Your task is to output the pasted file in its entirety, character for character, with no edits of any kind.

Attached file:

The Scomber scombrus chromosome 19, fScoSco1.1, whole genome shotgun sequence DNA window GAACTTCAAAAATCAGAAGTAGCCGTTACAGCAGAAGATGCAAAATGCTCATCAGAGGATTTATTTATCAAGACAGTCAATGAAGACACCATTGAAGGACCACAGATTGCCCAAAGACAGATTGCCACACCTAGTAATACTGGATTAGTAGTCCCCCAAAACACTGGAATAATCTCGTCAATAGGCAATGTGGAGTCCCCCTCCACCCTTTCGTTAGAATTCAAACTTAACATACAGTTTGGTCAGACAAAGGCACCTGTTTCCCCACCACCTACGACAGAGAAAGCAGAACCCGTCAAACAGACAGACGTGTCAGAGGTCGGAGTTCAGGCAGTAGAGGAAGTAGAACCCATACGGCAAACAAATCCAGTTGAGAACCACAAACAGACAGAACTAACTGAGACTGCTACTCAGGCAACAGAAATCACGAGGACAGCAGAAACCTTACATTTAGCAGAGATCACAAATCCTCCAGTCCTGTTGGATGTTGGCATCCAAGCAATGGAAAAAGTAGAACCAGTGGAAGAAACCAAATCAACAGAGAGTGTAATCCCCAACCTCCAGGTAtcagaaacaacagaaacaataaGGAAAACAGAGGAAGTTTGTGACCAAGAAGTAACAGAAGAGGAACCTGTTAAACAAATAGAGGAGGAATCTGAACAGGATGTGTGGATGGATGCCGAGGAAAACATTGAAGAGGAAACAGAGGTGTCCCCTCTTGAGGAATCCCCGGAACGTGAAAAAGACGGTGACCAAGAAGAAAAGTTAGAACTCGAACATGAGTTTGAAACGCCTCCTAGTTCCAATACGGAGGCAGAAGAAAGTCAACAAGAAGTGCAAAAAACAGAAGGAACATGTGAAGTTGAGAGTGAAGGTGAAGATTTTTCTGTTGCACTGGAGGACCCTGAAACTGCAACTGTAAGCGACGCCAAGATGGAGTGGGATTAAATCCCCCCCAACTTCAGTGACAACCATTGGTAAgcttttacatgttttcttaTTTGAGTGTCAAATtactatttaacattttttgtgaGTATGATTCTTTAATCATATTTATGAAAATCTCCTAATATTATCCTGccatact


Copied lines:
The Scomber scombrus chromosome 19, fScoSco1.1, whole genome shotgun sequence DNA window GAACTTCAAAAATCAGAAGTAGCCGTTACAGCAGAAGATGCAAAATGCTCATCAGAGGATTTATTTATCAAGACAGTCAATGAAGACACCATTGAAGGACCACAGATTGCCCAAAGACAGATTGCCACACCTAGTAATACTGGATTAGTAGTCCCCCAAAACACTGGAATAATCTCGTCAATAGGCAATGTGGAGTCCCCCTCCACCCTTTCGTTAGAATTCAAACTTAACATACAGTTTGGTCAGACAAAGGCACCTGTTTCCCCACCACCTACGACAGAGAAAGCAGAACCCGTCAAACAGACAGACGTGTCAGAGGTCGGAGTTCAGGCAGTAGAGGAAGTAGAACCCATACGGCAAACAAATCCAGTTGAGAACCACAAACAGACAGAACTAACTGAGACTGCTACTCAGGCAACAGAAATCACGAGGACAGCAGAAACCTTACATTTAGCAGAGATCACAAATCCTCCAGTCCTGTTGGATGTTGGCATCCAAGCAATGGAAAAAGTAGAACCAGTGGAAGAAACCAAATCAACAGAGAGTGTAATCCCCAACCTCCAGGTAtcagaaacaacagaaacaataaGGAAAACAGAGGAAGTTTGTGACCAAGAAGTAACAGAAGAGGAACCTGTTAAACAAATAGAGGAGGAATCTGAACAGGATGTGTGGATGGATGCCGAGGAAAACATTGAAGAGGAAACAGAGGTGTCCCCTCTTGAGGAATCCCCGGAACGTGAAAAAGACGGTGACCAAGAAGAAAAGTTAGAACTCGAACATGAGTTTGAAACGCCTCCTAGTTCCAATACGGAGGCAGAAGAAAGTCAACAAGAAGTGCAAAAAACAGAAGGAACATGTGAAGTTGAGAGTGAAGGTGAAGATTTTTCTGTTGCACTGGAGGACCCTGAAACTGCAACTGTAAGCGACGCCAAGATGGAGTGGGATTAAATCCCCCCCAACTTCAGTGACAACCATTGGTAAgcttttacatgttttcttaTTTGAGTGTCAAATtactatttaacattttttgtgaGTATGATTCTTTAATCATATTTATGAAAATCTCCTAATATTATCCTGccatact